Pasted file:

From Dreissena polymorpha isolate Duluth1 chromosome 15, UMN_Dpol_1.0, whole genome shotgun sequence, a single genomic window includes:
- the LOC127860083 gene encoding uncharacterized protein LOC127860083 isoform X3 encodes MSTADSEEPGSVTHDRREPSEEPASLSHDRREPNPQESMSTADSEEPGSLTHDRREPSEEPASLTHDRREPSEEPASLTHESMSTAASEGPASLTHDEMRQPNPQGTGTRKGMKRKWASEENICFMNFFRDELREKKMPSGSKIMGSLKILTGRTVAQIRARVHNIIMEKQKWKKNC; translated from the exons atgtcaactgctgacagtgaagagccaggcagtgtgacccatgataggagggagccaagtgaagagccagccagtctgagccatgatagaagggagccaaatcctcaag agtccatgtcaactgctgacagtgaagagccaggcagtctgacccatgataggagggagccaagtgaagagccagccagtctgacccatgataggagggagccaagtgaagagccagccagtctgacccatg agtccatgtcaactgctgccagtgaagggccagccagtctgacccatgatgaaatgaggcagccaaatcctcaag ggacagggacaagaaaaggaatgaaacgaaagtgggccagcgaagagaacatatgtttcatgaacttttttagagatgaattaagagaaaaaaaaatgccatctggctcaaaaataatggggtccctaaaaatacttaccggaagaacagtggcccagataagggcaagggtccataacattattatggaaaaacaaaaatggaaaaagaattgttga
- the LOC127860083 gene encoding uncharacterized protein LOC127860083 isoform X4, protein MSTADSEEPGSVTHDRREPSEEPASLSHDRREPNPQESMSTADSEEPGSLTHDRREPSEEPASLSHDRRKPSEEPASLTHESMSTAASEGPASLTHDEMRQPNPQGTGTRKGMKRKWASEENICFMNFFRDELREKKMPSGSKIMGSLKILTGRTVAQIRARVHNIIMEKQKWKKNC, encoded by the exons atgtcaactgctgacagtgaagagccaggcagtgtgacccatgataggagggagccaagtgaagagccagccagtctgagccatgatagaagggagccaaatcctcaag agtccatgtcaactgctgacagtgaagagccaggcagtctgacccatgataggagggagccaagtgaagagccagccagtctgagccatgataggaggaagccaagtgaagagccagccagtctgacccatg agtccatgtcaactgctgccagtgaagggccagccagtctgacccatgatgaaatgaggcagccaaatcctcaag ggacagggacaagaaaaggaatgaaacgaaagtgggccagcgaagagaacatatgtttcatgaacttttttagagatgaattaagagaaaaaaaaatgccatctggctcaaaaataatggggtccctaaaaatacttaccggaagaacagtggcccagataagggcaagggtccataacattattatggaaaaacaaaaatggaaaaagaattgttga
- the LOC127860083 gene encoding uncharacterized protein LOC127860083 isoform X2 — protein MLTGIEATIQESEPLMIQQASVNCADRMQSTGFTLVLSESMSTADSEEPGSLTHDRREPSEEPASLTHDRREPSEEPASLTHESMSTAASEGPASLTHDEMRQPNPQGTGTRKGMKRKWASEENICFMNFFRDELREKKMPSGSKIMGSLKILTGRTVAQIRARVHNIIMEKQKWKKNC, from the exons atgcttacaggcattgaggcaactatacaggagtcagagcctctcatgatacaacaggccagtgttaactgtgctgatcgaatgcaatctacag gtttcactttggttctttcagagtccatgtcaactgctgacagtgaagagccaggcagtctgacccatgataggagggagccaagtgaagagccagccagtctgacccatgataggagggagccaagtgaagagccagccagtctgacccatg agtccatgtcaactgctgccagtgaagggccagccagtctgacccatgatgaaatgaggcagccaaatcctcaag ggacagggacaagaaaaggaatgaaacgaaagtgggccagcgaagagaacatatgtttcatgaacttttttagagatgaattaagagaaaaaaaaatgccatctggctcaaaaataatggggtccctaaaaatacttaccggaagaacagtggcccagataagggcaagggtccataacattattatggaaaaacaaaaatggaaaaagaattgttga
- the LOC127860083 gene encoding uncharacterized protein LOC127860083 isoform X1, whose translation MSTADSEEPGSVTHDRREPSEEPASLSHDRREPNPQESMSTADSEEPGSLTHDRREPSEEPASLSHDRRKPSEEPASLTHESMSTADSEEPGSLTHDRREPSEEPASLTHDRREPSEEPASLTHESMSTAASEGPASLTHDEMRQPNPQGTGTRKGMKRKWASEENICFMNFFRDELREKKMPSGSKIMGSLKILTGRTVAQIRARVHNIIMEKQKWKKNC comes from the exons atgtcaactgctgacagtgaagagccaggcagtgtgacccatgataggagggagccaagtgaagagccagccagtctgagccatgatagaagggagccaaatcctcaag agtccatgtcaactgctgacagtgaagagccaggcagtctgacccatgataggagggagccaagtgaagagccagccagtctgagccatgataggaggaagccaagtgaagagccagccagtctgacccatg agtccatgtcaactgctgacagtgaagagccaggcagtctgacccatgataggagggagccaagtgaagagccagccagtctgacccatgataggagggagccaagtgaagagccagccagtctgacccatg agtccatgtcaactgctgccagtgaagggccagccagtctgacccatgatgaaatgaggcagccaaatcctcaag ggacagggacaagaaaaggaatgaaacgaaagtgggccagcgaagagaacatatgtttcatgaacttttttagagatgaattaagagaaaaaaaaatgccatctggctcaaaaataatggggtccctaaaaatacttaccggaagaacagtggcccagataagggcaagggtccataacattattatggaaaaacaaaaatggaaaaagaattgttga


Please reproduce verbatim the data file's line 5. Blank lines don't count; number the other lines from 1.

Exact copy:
- the LOC127860083 gene encoding uncharacterized protein LOC127860083 isoform X1, whose translation MSTADSEEPGSVTHDRREPSEEPASLSHDRREPNPQESMSTADSEEPGSLTHDRREPSEEPASLSHDRRKPSEEPASLTHESMSTADSEEPGSLTHDRREPSEEPASLTHDRREPSEEPASLTHESMSTAASEGPASLTHDEMRQPNPQGTGTRKGMKRKWASEENICFMNFFRDELREKKMPSGSKIMGSLKILTGRTVAQIRARVHNIIMEKQKWKKNC comes from the exons atgtcaactgctgacagtgaagagccaggcagtgtgacccatgataggagggagccaagtgaagagccagccagtctgagccatgatagaagggagccaaatcctcaag agtccatgtcaactgctgacagtgaagagccaggcagtctgacccatgataggagggagccaagtgaagagccagccagtctgagccatgataggaggaagccaagtgaagagccagccagtctgacccatg agtccatgtcaactgctgacagtgaagagccaggcagtctgacccatgataggagggagccaagtgaagagccagccagtctgacccatgataggagggagccaagtgaagagccagccagtctgacccatg agtccatgtcaactgctgccagtgaagggccagccagtctgacccatgatgaaatgaggcagccaaatcctcaag ggacagggacaagaaaaggaatgaaacgaaagtgggccagcgaagagaacatatgtttcatgaacttttttagagatgaattaagagaaaaaaaaatgccatctggctcaaaaataatggggtccctaaaaatacttaccggaagaacagtggcccagataagggcaagggtccataacattattatggaaaaacaaaaatggaaaaagaattgttga